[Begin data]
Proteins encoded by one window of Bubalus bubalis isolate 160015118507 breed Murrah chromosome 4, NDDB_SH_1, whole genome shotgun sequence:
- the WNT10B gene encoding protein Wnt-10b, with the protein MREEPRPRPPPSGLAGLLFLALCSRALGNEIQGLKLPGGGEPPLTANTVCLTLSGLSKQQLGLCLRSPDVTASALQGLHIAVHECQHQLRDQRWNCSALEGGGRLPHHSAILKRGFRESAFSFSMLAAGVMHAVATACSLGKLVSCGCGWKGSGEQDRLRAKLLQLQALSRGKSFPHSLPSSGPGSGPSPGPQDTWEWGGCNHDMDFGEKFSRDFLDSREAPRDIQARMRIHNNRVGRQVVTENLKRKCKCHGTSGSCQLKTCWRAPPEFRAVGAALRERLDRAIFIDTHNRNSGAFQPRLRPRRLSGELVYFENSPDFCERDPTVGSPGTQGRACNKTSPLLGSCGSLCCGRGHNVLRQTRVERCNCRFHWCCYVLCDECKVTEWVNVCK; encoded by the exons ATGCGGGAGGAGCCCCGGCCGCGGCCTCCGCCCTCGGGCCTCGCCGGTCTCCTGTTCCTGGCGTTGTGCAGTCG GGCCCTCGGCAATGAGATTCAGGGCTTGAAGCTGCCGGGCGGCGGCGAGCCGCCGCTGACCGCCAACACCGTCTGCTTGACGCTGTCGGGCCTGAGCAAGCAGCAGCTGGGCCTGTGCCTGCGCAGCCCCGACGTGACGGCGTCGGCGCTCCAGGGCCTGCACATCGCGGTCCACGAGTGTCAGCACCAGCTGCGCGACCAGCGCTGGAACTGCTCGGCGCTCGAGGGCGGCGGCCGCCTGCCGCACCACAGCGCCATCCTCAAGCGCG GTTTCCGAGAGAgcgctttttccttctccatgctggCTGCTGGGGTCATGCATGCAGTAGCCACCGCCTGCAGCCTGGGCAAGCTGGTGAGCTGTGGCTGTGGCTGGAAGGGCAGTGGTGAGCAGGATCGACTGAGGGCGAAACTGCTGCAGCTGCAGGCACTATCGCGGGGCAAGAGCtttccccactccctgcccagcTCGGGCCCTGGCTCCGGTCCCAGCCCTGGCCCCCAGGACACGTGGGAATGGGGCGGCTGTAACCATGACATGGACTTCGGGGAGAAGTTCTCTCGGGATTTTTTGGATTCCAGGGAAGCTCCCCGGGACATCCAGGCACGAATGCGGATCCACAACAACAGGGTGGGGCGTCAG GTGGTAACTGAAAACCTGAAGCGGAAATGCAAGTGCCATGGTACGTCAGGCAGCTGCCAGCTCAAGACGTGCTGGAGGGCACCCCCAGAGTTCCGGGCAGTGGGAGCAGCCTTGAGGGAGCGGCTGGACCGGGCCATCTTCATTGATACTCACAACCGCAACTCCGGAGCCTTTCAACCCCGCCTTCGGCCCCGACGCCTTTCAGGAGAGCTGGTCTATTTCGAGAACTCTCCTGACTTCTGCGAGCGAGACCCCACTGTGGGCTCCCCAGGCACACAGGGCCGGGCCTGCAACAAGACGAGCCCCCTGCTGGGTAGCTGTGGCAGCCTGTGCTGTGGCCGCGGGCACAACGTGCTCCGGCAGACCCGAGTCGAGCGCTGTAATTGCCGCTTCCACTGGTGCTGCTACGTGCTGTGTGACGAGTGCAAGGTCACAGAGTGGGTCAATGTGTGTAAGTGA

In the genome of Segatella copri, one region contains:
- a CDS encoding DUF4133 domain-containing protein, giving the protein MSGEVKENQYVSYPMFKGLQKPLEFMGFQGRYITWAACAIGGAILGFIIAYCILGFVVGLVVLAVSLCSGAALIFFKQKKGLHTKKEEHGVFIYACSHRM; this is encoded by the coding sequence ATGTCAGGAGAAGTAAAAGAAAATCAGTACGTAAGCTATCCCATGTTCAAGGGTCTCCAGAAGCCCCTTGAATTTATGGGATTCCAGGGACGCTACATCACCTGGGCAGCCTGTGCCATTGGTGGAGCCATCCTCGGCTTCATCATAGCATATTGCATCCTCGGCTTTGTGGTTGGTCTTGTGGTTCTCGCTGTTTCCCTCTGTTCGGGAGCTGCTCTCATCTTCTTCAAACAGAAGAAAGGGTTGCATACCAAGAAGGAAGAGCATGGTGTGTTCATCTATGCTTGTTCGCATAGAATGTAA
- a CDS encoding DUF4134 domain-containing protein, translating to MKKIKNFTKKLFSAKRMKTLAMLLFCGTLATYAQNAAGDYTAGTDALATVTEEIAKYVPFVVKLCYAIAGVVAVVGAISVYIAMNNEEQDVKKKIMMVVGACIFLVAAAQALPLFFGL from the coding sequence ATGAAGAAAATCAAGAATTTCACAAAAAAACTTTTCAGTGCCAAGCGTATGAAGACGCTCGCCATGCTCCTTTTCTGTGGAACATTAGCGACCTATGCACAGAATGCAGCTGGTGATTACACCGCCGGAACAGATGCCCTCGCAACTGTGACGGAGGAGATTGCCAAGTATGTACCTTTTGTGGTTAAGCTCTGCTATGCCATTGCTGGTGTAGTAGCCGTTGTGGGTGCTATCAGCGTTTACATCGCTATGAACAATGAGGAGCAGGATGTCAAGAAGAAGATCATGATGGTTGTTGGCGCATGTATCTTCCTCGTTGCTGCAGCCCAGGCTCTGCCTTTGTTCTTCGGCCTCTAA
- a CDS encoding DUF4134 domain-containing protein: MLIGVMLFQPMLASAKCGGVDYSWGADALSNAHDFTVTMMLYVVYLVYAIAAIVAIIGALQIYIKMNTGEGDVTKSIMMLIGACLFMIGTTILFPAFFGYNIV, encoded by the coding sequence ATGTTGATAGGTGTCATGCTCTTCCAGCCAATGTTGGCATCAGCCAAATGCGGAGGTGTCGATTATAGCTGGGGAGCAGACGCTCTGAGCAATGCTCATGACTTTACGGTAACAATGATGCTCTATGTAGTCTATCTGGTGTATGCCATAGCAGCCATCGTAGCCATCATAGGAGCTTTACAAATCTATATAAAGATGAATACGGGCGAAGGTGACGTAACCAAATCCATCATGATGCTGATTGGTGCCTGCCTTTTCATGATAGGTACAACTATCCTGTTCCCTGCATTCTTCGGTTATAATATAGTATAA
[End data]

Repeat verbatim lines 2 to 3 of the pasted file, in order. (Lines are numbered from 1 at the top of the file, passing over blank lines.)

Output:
- the WNT10B gene encoding protein Wnt-10b, with the protein MREEPRPRPPPSGLAGLLFLALCSRALGNEIQGLKLPGGGEPPLTANTVCLTLSGLSKQQLGLCLRSPDVTASALQGLHIAVHECQHQLRDQRWNCSALEGGGRLPHHSAILKRGFRESAFSFSMLAAGVMHAVATACSLGKLVSCGCGWKGSGEQDRLRAKLLQLQALSRGKSFPHSLPSSGPGSGPSPGPQDTWEWGGCNHDMDFGEKFSRDFLDSREAPRDIQARMRIHNNRVGRQVVTENLKRKCKCHGTSGSCQLKTCWRAPPEFRAVGAALRERLDRAIFIDTHNRNSGAFQPRLRPRRLSGELVYFENSPDFCERDPTVGSPGTQGRACNKTSPLLGSCGSLCCGRGHNVLRQTRVERCNCRFHWCCYVLCDECKVTEWVNVCK; encoded by the exons ATGCGGGAGGAGCCCCGGCCGCGGCCTCCGCCCTCGGGCCTCGCCGGTCTCCTGTTCCTGGCGTTGTGCAGTCG GGCCCTCGGCAATGAGATTCAGGGCTTGAAGCTGCCGGGCGGCGGCGAGCCGCCGCTGACCGCCAACACCGTCTGCTTGACGCTGTCGGGCCTGAGCAAGCAGCAGCTGGGCCTGTGCCTGCGCAGCCCCGACGTGACGGCGTCGGCGCTCCAGGGCCTGCACATCGCGGTCCACGAGTGTCAGCACCAGCTGCGCGACCAGCGCTGGAACTGCTCGGCGCTCGAGGGCGGCGGCCGCCTGCCGCACCACAGCGCCATCCTCAAGCGCG GTTTCCGAGAGAgcgctttttccttctccatgctggCTGCTGGGGTCATGCATGCAGTAGCCACCGCCTGCAGCCTGGGCAAGCTGGTGAGCTGTGGCTGTGGCTGGAAGGGCAGTGGTGAGCAGGATCGACTGAGGGCGAAACTGCTGCAGCTGCAGGCACTATCGCGGGGCAAGAGCtttccccactccctgcccagcTCGGGCCCTGGCTCCGGTCCCAGCCCTGGCCCCCAGGACACGTGGGAATGGGGCGGCTGTAACCATGACATGGACTTCGGGGAGAAGTTCTCTCGGGATTTTTTGGATTCCAGGGAAGCTCCCCGGGACATCCAGGCACGAATGCGGATCCACAACAACAGGGTGGGGCGTCAG GTGGTAACTGAAAACCTGAAGCGGAAATGCAAGTGCCATGGTACGTCAGGCAGCTGCCAGCTCAAGACGTGCTGGAGGGCACCCCCAGAGTTCCGGGCAGTGGGAGCAGCCTTGAGGGAGCGGCTGGACCGGGCCATCTTCATTGATACTCACAACCGCAACTCCGGAGCCTTTCAACCCCGCCTTCGGCCCCGACGCCTTTCAGGAGAGCTGGTCTATTTCGAGAACTCTCCTGACTTCTGCGAGCGAGACCCCACTGTGGGCTCCCCAGGCACACAGGGCCGGGCCTGCAACAAGACGAGCCCCCTGCTGGGTAGCTGTGGCAGCCTGTGCTGTGGCCGCGGGCACAACGTGCTCCGGCAGACCCGAGTCGAGCGCTGTAATTGCCGCTTCCACTGGTGCTGCTACGTGCTGTGTGACGAGTGCAAGGTCACAGAGTGGGTCAATGTGTGTAAGTGA

In the genome of Segatella copri, one region contains: